Martyn Christian, Director, Demand Programs Marketing & Communications, IBM UK & Ireland
Martyn began the presentation focused on FileNet, a company acquired by IBM in which he ran the customer loyalty program. Some of the challenges faced by FileNet was that customers were becoming increasingly concentrated – meaning this was a business based 75% on renewals, sales teams were hunters, not farmers, and likewise their enterprise solutions did not have good brand image and packaging.
Martyn discussed the types of survey processes they followed, but more importantly he also focused on the commitment of executives that really drove the program. While in the beginning their goals were specific to increased revenue and profitability, the NP became a critical business metric as well, showing over approximately a 4 year timeframe an improvement from -6 to +20%. For those of you tracking your own NPS, you realize this shift is hard to do without a great deal of focus.
Martyn attributes this great success in which they created a community of positively focused customers as a key differentiator and most likely made them an attractive acquisition target for IBM.
All was not rosey, however, Martyn also depicted some of the trials and tributions – a few of these:
- That people generally dissent at first
- That you have to actively engage the organization, not just hope that it happens,
- That you have to have a lot of patience.
While FileNet collected customer feedback through surveys, they also followed a multi-pronged strategy for customer experience improvement – including customer case studies, internal evangelism, creating a loyalty council, creating sales tools for distribution to prospects about their focus on the customer.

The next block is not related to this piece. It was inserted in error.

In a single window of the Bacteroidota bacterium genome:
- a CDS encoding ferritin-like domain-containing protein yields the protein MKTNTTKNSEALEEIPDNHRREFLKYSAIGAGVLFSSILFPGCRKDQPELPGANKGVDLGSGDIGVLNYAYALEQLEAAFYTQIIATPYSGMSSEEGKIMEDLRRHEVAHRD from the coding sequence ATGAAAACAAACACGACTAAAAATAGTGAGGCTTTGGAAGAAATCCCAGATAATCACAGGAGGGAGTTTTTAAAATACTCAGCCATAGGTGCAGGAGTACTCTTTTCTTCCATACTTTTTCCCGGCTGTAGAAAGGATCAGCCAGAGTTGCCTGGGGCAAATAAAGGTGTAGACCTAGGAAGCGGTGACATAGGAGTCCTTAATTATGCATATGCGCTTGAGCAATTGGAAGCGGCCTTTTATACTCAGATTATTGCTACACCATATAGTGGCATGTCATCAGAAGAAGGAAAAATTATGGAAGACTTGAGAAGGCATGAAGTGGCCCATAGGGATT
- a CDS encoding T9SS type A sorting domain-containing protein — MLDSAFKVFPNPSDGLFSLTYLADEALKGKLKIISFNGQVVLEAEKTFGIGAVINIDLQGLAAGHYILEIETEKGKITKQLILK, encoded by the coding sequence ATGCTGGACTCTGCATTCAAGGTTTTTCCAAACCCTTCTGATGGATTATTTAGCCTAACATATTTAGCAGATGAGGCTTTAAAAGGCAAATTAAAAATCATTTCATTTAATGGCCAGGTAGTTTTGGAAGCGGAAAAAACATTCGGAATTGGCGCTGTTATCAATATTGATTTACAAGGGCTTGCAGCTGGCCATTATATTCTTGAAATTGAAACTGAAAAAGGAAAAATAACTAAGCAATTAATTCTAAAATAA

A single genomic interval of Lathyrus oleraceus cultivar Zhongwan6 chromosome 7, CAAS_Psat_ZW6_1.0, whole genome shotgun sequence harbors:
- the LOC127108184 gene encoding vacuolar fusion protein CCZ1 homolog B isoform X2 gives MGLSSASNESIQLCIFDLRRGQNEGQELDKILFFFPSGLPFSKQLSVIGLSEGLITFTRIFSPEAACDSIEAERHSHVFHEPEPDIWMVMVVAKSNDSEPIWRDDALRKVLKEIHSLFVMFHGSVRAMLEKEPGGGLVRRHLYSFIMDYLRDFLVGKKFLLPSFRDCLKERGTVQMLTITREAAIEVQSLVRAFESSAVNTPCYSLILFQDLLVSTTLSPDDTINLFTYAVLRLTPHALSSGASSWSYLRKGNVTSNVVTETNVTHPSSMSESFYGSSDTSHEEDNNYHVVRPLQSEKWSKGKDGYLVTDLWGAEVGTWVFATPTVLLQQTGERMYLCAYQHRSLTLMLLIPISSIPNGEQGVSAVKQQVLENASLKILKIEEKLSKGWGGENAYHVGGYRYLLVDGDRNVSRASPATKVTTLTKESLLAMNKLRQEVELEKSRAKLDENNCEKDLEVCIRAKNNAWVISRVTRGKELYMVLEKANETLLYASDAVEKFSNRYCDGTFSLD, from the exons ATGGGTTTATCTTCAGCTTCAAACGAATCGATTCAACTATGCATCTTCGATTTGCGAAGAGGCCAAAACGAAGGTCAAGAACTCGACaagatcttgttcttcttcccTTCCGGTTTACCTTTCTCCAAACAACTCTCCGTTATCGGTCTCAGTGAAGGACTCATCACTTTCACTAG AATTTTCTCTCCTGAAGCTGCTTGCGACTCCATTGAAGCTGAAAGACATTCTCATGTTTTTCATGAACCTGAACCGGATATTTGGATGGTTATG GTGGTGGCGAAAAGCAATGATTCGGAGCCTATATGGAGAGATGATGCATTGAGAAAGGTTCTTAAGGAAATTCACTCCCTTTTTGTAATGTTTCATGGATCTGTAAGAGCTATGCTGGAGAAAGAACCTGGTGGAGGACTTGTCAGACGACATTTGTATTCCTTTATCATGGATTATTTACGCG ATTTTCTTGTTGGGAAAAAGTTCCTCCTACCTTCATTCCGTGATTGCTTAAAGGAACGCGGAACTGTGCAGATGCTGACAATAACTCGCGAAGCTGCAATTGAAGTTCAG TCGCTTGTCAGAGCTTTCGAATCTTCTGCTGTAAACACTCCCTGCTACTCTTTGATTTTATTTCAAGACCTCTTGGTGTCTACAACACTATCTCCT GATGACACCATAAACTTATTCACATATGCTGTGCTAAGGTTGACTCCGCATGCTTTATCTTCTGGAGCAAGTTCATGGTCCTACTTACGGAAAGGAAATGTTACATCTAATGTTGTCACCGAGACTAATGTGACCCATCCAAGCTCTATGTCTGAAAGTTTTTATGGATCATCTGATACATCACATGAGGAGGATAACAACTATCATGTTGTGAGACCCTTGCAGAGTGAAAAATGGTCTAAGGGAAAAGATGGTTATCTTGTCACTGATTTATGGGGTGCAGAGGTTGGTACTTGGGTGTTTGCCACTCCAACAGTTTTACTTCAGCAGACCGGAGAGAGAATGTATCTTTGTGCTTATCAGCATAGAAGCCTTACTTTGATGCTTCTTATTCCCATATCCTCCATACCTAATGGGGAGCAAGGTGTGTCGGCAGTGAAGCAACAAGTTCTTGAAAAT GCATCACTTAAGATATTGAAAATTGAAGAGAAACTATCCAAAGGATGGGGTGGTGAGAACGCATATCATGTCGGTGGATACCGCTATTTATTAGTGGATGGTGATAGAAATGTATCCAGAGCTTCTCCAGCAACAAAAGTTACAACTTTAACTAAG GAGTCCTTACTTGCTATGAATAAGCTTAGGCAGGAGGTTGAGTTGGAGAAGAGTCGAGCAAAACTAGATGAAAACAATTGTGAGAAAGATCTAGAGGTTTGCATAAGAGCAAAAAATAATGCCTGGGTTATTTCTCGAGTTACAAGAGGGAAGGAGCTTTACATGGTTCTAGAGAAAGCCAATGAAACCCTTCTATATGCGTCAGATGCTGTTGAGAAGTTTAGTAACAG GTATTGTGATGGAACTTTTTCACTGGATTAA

In addition, FileNet focused as well on making customer feedback part of the organizational scorecard, especially for organizations that did not seem as committed to the customer.
Some of the biggest wins, Martyn attributed to their program . . .
- When you have high net promoters score and customers willing to talk for you, there are huge sideline benefits. They were able to significantly increase the number of customers who would speak on your behalf.
- They tied compensation for everyone to the program.
- In terms of funding, the CFO owns the budget (now this one was really innovative!!). Martyn wisely pointed out that having the CFO own budget meant that the budget was less likely to be cut and that the CFO looked carefully at ways that would enhance customer focused efforts that also had positive business impact.
- Recognizing people internally for superior customer service
In transitioning from the FileNet story, Martyn spoke about IBM as a company that has acquired over 100 companies since 1995. Of course this can create dramatic confusion in terms of customer relationships. One of the first moves in understanding the FileNet customer experience vs. the IBM customer experience was to understand the core overlapping customers. They found that 75% of FileNet customers were not in a relationship with IBM.
One of their strategies, therefore, was to introduce educational marketing documents referred to as CALM (customer acquisition loyalty marketing.) With these documents, they could begin to communicate the values, expectations, etc. which opened the communication channels. As a result, those customers that overlapped had an increase in their positive perception of the combined companies by 200%, while the neutral perceptions decreased by 400%.
The latter half of the presentation was a story of how a company that was acquired tries to get out in front of customer communications. The end result is that active dialogue can in fact create positive perception. While some companies would use a wait and see strategy, clearly FileNet and IBM did not fall into this camp.